Ankle Sprains

Ankle Sprains

What is an Ankle Sprain?

Ankle sprains are arguably the most frequent sporting injury. They can indicate damage to multiple structures of the ankle including ligaments, tendons, cartilage, and bone. The mechanism of injury is usually an inversion sprain (foot rolled out), and it is likely that the same ankle will be sprained multiple times.

Ankle Sprain Assessment

Your Podiatrist will assess the ankle sprain and determine the grading of the sprain.  Grading is useful to confirm the severity, and to establish appropriate treatment protocols.  You may be referred for imaging depending on the severity of the sprain.

A podiatrist is assessing a bruised ankel

Sprained Ankle Treatment

Initial Treatment

  • RICER protocol to decrease inflammation (rest, ice compression, elevation, referral)
  • Immobilisation (CAM walker, Aircast, taping) 

Further Treatment

  • Gradual return to weight-bearing
  • Anti-inflammatory medication
  • Soft tissue therapy and mobilisation to decrease pain and swelling
  • Range of motion exercises
  • Muscle strengthening
  • Increase proprioception (with balance board or mini-tamp)
An athlete with a strapped ankle does balance exercises

Preventing Ankle Sprain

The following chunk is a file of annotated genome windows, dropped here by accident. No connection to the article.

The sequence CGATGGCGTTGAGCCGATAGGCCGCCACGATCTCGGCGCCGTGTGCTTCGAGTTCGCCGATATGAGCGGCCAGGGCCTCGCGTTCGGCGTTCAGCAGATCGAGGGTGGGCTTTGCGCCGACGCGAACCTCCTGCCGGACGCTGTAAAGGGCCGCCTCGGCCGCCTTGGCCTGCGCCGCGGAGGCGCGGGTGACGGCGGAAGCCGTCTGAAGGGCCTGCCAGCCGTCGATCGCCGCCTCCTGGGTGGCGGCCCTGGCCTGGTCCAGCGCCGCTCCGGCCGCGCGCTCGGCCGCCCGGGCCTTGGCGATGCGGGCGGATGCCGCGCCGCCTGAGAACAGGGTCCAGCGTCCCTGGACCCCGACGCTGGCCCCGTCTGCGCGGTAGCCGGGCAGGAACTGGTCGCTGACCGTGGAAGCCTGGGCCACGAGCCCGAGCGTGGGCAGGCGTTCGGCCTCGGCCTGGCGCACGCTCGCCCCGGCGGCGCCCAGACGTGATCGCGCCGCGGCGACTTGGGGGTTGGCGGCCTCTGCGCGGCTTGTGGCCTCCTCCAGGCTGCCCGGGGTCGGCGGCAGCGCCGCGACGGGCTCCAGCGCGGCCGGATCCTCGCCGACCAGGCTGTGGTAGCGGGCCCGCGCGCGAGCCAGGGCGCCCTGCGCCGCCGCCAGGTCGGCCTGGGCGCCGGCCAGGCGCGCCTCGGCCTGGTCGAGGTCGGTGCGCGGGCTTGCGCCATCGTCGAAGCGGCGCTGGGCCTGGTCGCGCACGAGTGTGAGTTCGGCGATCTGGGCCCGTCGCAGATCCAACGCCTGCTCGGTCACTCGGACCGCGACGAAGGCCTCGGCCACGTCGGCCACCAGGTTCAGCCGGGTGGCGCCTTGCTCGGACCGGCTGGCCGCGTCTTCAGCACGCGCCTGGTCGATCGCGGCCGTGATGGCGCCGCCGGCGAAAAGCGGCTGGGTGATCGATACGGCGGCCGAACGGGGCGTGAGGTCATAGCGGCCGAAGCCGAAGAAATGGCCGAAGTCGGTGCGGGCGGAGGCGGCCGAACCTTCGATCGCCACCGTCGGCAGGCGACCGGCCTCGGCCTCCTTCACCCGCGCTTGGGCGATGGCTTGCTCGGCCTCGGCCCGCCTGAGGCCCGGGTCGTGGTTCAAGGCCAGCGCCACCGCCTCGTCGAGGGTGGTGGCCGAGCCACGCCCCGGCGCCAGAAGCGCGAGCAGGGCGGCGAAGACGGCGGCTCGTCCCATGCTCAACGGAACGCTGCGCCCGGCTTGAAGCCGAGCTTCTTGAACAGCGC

Simple ways to avoid ankle sprains are:

  • Taping ankles before sport or using an ankle brace 
  • Stretching and strengthening of muscles acting on the ankle joint
  • Improving proprioception (with balance board or mini-tramp)

As mentioned above, due to the anatomical complexity of the ankle joint, there are many structures that can be affected.

This can lead to conditions such as: medial ligament injuries, Pott’s fracture, Maisonneuve fracture, osteochondral lesion of the talus.

There is often a biomechanical abnormality of the foot or leg leading to recurrent ankle sprains such as hypermobility or a supinated foot type. If this is the case, we may discuss footwear options specific for your foot type and you may benefit from custom orthotics.

Share on facebook
Share on twitter
Share on linkedin

1 thought on “Ankle Sprains”

Leave a Comment

Your email address will not be published. Required fields are marked *